So sport is helpful and useful for a few (a very very few…i.e. Stephen Jackson), but if we stop there and pretend that all is well and fair because of sports, then that’s definitely and shortsighted (as we both know).

      I think that maybe I have talked about this stuff and read about it to the extent that in this case, I sort of took for granted and swept aside some things in order to focus on this one specific instance. And it was a “quick post” that was certainly watered down. Again, to start from the beginning and give this entire post its proper context would take a much larger space than this specific post (indeed plenty of books have been written on this, and I take a full 2 weeks of class and lectures to attempt it and could spend entire semesters).

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      • Andy

        July 9, 2013 at 10:50 PM

        I can’t speak to all of that, but I will agree with Trok that I know have a much higher opinion of Stephen Jackson than I did before watching that interview. It figures that Highly Questionable would start to get good now that I don’t have a TV anymore.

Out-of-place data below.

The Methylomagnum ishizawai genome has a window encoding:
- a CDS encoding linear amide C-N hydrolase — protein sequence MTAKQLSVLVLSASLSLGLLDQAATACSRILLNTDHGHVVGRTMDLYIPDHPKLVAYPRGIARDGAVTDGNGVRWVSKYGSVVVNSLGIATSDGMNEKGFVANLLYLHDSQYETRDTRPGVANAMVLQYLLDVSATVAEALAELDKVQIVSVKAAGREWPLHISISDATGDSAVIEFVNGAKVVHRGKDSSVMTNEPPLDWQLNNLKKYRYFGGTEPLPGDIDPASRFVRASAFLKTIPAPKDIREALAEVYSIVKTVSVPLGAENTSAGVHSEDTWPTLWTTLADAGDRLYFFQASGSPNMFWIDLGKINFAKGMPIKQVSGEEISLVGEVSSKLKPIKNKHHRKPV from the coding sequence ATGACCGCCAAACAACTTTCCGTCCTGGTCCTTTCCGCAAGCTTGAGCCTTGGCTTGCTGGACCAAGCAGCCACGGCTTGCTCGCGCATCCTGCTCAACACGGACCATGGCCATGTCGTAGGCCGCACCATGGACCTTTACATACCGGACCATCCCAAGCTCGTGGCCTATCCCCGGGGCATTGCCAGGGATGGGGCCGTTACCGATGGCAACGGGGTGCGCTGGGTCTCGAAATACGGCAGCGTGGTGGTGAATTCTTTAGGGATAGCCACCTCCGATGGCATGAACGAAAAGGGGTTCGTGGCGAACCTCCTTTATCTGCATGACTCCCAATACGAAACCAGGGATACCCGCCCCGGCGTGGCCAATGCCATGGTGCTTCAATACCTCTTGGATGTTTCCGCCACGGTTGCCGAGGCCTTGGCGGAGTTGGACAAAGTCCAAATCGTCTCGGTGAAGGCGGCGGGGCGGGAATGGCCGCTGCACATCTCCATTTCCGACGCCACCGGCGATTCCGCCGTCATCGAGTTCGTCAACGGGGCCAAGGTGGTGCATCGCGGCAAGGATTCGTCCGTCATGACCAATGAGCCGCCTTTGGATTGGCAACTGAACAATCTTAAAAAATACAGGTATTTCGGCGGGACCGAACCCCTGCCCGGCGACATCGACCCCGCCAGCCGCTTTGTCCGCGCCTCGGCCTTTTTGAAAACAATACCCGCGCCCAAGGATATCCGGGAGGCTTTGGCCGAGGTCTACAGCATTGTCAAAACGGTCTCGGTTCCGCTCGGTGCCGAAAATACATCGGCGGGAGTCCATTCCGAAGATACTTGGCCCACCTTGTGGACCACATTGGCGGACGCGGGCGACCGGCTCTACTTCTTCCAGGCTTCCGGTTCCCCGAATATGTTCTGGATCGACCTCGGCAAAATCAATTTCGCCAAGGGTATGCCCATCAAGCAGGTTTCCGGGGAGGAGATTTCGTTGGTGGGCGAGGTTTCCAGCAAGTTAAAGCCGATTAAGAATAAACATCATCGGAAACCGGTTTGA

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  2. Andy

    July 9, 2013 at 10:58 PM

    By the way, the end of the interview makes me think that Stephen would NOT be among those in the league that would be comfortable playing with an openly gay teammate.

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    • trokspot

      July 11, 2013 at 11:30 AM

      Haha… I think you’re right. When asked about the craziest/weirdest thing he’s ever seen, his response about the crazy European guys snapping each other with towels was pretty funny to me. I think you could tell that he was sincere though – definitely something that he found truly uncomfortable and bizarre (supporting your hypothesis).

      Interesting dude though.